Baltimore’s sewer system was not made to withstand the increasingly severe weather patterns and human waste volumes of the 21st century, as evidenced by the clockwork-like outflows of poopy water into the Jones Falls, Gwynns Falls and other waterways every time the city sees heavy rains. This sadly remained true for the last six days, when pummeling rainstorms sent at least 9.8 million gallons of mixed sewage and rainwater overflowing into local streams and the harbor.
Responding to activists, Mayor Pugh, DPW director assure they don’t want to privatize Baltimore’s water system
Fear not, Mayor Catherine Pugh and Baltimore City Department of Public Works Director Rudy Chow say: Baltimore’s water system will remain in public control, despite any charter amendments that activists worry could open up a pathway for privatization.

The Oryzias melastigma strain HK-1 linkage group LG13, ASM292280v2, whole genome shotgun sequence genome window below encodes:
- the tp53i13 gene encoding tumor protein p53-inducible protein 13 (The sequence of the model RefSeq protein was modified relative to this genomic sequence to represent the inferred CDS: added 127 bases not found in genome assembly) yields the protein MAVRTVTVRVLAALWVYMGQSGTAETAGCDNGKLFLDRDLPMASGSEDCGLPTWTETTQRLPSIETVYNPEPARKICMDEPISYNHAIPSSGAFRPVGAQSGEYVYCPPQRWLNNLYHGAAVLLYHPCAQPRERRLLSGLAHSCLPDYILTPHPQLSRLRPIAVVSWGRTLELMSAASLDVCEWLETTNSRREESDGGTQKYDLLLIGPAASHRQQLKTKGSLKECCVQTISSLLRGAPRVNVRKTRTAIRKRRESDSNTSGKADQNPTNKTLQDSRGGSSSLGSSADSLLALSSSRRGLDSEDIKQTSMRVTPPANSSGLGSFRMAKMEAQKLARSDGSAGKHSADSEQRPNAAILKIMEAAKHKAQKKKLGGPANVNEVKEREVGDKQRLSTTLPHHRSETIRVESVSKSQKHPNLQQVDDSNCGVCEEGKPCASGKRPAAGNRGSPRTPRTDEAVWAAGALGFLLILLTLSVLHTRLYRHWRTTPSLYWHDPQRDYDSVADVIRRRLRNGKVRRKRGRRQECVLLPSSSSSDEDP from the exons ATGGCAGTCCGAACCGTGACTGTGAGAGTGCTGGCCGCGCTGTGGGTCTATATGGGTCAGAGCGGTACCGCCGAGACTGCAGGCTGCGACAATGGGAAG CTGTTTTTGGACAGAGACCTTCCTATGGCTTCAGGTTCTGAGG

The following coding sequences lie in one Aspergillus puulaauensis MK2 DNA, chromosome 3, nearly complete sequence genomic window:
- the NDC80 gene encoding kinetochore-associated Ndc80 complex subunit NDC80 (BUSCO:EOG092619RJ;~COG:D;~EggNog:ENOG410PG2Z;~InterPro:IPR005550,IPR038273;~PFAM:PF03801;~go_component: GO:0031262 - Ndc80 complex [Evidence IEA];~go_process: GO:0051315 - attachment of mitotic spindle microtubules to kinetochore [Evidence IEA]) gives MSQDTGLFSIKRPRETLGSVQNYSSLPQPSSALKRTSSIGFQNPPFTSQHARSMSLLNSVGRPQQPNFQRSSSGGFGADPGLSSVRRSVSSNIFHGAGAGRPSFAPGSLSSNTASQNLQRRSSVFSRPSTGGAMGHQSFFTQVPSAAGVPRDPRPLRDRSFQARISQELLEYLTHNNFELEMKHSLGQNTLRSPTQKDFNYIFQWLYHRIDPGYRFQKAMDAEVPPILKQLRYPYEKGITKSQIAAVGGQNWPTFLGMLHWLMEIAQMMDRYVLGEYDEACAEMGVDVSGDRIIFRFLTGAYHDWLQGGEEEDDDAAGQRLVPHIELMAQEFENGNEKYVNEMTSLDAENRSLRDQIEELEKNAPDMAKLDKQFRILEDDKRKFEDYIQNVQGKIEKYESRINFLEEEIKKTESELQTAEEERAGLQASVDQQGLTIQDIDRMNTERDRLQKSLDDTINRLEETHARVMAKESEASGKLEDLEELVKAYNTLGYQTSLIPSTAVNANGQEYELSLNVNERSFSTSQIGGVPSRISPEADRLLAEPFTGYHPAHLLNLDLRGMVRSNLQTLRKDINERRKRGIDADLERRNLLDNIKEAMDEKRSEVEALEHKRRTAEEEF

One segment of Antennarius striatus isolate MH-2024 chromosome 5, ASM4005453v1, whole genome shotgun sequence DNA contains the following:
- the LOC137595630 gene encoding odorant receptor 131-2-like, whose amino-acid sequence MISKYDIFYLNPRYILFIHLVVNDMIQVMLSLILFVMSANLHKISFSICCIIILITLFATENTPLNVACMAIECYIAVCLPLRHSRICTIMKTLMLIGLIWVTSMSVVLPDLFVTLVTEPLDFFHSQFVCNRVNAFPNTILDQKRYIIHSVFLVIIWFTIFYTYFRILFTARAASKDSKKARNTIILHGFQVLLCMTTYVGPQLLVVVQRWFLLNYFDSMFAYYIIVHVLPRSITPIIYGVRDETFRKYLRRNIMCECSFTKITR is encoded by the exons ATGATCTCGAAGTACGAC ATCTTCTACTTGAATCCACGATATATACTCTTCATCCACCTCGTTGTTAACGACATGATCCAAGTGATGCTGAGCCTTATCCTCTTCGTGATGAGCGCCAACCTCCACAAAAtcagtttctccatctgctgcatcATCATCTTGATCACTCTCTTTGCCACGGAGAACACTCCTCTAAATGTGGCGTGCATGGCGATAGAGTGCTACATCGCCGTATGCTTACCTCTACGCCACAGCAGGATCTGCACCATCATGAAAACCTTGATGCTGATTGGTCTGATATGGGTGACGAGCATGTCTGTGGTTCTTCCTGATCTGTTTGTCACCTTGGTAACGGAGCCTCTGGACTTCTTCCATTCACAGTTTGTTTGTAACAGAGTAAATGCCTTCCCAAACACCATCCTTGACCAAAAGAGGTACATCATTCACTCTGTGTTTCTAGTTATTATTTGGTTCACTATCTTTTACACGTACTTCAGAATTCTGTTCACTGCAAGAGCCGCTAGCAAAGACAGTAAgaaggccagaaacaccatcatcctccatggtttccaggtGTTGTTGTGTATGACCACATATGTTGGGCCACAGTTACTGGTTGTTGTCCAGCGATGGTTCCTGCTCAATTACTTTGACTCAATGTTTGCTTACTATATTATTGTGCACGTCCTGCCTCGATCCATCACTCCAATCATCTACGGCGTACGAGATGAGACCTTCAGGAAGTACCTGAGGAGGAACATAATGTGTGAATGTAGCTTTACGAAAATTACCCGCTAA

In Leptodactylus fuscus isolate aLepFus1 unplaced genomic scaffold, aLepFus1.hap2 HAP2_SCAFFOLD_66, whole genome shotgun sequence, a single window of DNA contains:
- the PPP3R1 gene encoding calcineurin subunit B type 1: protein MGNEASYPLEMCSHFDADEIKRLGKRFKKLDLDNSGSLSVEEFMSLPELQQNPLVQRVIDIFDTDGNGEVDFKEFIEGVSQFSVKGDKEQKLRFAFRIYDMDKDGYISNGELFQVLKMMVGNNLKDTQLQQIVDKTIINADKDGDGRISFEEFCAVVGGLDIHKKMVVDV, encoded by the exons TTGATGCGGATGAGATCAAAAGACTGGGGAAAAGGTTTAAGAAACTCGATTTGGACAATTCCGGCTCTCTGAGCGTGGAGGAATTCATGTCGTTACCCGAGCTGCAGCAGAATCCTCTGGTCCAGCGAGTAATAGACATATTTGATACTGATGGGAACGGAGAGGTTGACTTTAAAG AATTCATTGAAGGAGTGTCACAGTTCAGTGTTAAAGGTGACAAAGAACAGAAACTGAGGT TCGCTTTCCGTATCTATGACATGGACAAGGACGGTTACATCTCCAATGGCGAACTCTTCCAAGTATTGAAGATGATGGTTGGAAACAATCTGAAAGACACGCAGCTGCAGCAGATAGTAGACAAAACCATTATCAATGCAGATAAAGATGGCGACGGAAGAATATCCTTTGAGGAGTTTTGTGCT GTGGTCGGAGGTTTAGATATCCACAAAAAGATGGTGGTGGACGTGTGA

Even as auditors have spotted some major waste issues in Baltimore’s drinking water system, the city has some good news: The Department of Public Works’ latest annual report says the city still has very high-quality drinking water.
As of around 4 p.m. today, city work crews and contractors are dealing with as many as 95 water mains that have busted in Baltimore City and County due to the ongoing frigid cold spell.
Baltimore’s ongoing water and sewer rate hikes are fast becoming too expensive for most of the city, according to a new report by an independent economist.
For all of Baltimore’s infrastructural problems, our drinking water is first-rate, according to a magazine’s new ranking of municipal water systems.
Baltimore made its way into Michael Che and Colin Yost’s “Weekend Update” segment during the season premiere of Saturday Night Live last night.
The creatures that inhabit Baltimore’s Jones Falls are more than familiar with the putrid overflows that arrive with even moderate rains. But last Thursday, on what should have been an off day for sewer discharges, a whopping 1.2 million gallons entered the waterway thanks to a gunky, man-made buildup in a sewer line running below Station North.
Was your water bill for last month extraordinarily low? Unfortunately, your low household consumption probably wasn’t the reason.